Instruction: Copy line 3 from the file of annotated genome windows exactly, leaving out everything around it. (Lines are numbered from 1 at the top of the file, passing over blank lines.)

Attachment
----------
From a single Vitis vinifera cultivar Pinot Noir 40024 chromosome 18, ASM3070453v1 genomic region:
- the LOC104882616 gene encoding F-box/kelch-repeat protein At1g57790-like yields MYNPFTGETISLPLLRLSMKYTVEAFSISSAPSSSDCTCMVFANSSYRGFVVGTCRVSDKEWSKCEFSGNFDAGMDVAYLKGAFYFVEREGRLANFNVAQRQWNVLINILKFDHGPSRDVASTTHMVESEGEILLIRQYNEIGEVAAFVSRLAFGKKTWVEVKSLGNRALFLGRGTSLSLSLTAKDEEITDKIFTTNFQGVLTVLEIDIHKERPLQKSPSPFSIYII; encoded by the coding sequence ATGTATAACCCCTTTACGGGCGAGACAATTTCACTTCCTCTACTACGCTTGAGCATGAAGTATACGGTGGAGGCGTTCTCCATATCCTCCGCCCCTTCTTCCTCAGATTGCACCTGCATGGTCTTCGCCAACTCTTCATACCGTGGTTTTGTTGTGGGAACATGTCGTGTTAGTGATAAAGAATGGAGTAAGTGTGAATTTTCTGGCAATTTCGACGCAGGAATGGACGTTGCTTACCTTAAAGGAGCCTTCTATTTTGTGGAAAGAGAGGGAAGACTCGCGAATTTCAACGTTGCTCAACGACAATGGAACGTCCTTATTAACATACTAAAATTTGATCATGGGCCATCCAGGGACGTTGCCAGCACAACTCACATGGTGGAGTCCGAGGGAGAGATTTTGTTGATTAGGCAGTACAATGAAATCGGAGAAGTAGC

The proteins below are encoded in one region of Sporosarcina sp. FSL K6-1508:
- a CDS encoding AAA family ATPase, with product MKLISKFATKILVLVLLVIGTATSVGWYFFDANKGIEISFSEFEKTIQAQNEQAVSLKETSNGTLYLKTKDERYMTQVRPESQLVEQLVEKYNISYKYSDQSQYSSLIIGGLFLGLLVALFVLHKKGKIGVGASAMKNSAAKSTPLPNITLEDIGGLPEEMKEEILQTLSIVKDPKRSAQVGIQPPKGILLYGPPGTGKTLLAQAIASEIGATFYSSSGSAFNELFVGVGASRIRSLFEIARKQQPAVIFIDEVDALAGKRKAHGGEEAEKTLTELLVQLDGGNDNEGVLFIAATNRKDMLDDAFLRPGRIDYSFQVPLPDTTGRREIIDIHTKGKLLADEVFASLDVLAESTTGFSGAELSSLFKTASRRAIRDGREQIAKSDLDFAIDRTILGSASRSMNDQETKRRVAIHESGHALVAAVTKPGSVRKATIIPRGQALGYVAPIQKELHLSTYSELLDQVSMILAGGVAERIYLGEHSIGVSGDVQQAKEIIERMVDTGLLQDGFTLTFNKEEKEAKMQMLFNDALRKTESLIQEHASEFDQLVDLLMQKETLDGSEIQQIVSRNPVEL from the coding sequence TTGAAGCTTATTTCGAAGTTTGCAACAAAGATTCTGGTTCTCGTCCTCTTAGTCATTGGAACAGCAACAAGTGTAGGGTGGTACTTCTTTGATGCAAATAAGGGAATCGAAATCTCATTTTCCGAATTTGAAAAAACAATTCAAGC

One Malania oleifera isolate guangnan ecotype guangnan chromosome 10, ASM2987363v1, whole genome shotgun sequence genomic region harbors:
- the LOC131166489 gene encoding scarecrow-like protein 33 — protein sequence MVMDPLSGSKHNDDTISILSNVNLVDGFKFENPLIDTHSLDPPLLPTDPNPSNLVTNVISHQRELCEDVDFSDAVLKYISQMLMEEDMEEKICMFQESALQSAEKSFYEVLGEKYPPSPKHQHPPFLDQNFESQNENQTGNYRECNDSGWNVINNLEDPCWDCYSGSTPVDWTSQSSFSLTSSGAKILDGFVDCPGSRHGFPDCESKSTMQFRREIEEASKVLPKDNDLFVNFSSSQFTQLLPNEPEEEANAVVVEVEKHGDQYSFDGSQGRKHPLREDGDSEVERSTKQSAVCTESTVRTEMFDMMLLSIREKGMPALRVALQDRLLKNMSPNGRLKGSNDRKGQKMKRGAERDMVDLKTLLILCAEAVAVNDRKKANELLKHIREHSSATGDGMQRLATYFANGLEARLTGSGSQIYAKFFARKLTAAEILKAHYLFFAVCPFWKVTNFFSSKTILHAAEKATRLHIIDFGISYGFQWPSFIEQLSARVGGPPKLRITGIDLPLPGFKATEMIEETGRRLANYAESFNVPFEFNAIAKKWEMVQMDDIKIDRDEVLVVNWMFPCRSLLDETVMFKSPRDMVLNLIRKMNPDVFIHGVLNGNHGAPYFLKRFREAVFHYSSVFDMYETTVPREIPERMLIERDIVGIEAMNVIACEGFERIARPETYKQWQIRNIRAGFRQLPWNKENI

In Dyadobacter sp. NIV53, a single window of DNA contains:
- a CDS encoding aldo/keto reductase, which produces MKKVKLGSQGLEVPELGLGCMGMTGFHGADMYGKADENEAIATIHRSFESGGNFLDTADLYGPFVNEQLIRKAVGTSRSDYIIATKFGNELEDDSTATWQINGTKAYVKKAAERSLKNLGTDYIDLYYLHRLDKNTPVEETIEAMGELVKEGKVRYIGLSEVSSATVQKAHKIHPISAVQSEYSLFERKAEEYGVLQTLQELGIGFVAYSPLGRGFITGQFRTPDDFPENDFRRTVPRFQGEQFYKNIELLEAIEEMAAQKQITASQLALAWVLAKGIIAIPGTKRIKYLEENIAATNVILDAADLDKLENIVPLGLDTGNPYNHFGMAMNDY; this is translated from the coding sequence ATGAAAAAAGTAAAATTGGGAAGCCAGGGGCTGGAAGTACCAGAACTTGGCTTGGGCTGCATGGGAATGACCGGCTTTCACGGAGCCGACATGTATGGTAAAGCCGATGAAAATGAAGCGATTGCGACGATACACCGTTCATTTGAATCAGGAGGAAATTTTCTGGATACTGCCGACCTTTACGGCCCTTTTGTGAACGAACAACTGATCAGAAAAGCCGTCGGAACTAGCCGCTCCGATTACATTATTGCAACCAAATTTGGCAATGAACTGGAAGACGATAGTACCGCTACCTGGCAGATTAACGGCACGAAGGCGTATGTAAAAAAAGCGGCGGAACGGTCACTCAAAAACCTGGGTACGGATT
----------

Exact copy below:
The proteins below are encoded in one region of Sporosarcina sp. FSL K6-1508: